Steve Poizner, California’s insurance commissioner, has ordered
341 insurance companies licensed in the state to dispose of all
shares they hold in companies that have connections with Iran.
Poizner’s demand follows an instruction he issued six months ago to
all California-licensed insurers to declare their interests in
“As a result of this probe, insurance
companies have reported $12 billion in investments in companies
that do businesses with the Iranian energy, nuclear, banking and
defence industries, said Poizner.
Out of 1,327 insurance insurers licensed in
California, 1,111 complied with Poizner’s disclosure demand. He is
to subpoena a representative sample of the 216 insurers to explain
why they did not respond and pursue actions to ensure the other 206
companies supply data.
The California Department of Insurance’s (CDI)
next step will be the issue of a list of companies doing business
with Iranian energy, nuclear, banking and defence industries.
According to the CDI, many of the companies
are based in South America, China, Russia and Europe.
They include German technology conglomerate
Siemens, the world’s biggest offshore oil and gas company, Statoil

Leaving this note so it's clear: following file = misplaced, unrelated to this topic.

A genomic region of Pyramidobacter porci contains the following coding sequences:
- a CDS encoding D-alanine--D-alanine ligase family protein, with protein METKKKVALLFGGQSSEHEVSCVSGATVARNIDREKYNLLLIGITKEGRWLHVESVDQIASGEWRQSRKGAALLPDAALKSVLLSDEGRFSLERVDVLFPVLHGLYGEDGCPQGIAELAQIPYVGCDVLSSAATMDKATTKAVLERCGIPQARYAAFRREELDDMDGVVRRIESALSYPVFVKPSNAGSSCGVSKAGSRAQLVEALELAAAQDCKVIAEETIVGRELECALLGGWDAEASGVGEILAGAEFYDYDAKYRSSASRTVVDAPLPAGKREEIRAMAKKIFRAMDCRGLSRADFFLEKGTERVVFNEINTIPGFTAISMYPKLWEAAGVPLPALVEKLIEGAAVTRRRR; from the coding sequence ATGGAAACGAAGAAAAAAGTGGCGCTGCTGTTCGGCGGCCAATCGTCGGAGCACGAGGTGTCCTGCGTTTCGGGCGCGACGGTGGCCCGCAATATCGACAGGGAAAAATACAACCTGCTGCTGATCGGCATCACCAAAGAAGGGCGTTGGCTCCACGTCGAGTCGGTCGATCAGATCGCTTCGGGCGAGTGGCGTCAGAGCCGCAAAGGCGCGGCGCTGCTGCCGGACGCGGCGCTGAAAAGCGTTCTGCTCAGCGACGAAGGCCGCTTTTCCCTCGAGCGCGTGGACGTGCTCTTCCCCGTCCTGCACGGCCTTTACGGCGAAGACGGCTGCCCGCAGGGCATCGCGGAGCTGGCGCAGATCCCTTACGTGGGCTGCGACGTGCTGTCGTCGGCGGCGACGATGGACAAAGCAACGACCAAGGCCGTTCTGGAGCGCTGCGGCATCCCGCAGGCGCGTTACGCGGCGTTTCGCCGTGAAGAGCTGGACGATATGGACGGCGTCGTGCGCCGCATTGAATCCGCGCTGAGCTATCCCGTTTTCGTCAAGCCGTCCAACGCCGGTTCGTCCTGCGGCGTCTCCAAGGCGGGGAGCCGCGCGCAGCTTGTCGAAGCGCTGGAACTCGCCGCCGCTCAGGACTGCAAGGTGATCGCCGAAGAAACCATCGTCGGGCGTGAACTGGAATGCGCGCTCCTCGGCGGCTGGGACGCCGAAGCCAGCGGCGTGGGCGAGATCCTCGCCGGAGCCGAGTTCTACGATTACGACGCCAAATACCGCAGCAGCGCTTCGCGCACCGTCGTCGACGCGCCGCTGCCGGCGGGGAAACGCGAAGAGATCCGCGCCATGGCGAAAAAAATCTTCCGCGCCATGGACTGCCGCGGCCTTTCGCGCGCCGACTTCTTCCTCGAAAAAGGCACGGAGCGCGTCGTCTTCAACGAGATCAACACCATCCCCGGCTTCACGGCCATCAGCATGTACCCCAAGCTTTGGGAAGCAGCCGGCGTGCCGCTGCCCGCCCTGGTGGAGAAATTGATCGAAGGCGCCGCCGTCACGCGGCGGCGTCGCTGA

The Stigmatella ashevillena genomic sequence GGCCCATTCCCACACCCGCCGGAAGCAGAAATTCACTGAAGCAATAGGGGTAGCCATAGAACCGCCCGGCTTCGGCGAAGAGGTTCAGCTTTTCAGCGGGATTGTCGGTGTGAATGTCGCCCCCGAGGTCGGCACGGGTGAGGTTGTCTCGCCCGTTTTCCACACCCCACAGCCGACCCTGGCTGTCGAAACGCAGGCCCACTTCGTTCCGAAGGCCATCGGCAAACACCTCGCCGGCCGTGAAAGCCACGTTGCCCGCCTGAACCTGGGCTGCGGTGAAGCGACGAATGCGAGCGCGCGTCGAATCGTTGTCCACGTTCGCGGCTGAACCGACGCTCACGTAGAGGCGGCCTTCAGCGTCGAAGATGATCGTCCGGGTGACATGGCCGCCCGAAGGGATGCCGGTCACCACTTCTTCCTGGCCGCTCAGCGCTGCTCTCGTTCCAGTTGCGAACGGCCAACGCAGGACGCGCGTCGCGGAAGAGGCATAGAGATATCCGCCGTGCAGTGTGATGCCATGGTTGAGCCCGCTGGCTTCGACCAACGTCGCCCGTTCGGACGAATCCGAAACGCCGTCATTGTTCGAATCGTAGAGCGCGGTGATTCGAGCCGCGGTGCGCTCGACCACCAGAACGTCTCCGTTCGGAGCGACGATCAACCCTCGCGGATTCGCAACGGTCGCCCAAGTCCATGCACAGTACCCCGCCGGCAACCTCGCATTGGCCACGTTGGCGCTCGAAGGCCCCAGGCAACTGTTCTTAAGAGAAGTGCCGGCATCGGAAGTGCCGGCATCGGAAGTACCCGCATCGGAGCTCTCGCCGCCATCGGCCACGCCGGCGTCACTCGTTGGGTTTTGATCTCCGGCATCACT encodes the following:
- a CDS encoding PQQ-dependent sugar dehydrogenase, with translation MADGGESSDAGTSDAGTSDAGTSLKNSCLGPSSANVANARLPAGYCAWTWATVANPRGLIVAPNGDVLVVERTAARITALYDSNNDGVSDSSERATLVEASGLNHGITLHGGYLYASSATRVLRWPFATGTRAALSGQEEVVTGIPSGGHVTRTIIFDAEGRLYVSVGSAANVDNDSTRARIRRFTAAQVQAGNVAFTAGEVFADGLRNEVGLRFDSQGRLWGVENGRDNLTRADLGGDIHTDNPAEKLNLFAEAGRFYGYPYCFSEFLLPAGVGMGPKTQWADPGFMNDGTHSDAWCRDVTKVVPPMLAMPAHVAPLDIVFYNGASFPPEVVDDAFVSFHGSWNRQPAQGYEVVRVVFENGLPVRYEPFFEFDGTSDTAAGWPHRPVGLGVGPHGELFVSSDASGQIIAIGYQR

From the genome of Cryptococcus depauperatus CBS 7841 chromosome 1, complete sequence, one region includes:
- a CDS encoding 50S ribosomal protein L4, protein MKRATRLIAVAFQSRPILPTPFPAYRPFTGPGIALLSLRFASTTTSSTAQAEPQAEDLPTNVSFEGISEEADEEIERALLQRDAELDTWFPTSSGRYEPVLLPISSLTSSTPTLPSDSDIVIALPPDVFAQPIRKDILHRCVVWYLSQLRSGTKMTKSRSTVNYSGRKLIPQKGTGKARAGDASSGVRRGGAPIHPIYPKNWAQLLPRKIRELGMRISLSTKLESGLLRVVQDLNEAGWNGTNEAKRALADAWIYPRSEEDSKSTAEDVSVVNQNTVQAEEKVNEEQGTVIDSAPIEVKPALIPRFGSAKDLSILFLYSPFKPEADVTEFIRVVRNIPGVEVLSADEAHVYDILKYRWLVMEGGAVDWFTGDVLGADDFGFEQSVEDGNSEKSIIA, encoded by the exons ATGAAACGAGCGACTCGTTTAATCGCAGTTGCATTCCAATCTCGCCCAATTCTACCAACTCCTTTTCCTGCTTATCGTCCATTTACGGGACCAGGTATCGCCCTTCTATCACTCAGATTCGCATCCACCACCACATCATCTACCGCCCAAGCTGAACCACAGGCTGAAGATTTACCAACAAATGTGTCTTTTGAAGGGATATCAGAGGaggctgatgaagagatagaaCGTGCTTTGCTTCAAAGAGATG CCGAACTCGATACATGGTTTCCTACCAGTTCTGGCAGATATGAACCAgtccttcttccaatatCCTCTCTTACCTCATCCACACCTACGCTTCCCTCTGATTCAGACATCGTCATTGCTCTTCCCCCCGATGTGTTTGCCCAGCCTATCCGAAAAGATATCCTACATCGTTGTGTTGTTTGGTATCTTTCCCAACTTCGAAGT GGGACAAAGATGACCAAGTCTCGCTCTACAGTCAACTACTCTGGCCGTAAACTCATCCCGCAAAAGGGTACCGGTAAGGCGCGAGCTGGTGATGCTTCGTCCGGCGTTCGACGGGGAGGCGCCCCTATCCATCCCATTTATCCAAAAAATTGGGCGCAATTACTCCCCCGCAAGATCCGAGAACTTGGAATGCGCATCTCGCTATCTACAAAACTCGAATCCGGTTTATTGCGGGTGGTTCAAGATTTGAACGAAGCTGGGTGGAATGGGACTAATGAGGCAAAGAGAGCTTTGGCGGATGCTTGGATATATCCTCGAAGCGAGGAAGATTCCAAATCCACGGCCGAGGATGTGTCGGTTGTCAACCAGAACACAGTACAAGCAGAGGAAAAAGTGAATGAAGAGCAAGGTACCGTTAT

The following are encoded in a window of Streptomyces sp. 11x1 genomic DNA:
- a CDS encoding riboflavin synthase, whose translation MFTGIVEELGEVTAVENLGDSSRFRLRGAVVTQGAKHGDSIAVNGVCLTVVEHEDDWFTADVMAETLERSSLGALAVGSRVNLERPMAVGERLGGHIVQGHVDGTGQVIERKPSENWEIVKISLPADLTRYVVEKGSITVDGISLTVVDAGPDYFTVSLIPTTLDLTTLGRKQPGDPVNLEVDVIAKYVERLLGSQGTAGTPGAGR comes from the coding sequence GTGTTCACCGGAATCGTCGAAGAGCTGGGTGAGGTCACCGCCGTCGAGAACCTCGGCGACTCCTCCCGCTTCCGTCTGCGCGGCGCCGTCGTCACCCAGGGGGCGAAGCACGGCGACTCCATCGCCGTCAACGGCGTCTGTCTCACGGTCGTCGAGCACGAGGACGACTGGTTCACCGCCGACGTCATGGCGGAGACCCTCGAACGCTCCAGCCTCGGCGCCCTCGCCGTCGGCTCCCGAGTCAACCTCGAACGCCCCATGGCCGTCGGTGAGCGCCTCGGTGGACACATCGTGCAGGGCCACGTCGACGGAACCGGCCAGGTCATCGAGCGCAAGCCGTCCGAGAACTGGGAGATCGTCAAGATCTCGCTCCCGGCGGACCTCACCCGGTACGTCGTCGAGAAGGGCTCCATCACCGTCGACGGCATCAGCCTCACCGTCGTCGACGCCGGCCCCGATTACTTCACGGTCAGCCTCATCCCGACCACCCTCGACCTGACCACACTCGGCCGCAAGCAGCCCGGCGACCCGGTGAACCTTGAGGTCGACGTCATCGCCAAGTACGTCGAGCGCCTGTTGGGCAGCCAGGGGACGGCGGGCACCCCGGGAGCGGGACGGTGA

of Norway, Brazilian oil giant and Latin America’s largest company,
Petroleo Brasileiro, and Total, one of the world’s six-largest oil
The two largest investment categories are
banking ($6.2 billion) and energy at ($4 billion).
Following the release of the list of
companies, insurers will have 30 days to notify the CDI that they
will comply with the divestment request. Insurers will have 90 days
to eliminate the holdings from their portfolios.
The CDI will also make public a list of
companies that do not voluntarily agree to divest and provide the
names and value of their Iran-related investments. If, after
publication of the list, an insurer still refuses to divest
details, Poizner stressed he will take all legal action to force
Insurers will be watching carefully to see if
Poizner’s example is followed by regulators in other states.
Whatever the case, Poizner, a frontrunner to become California’s
governor in 2010, has set a precedent.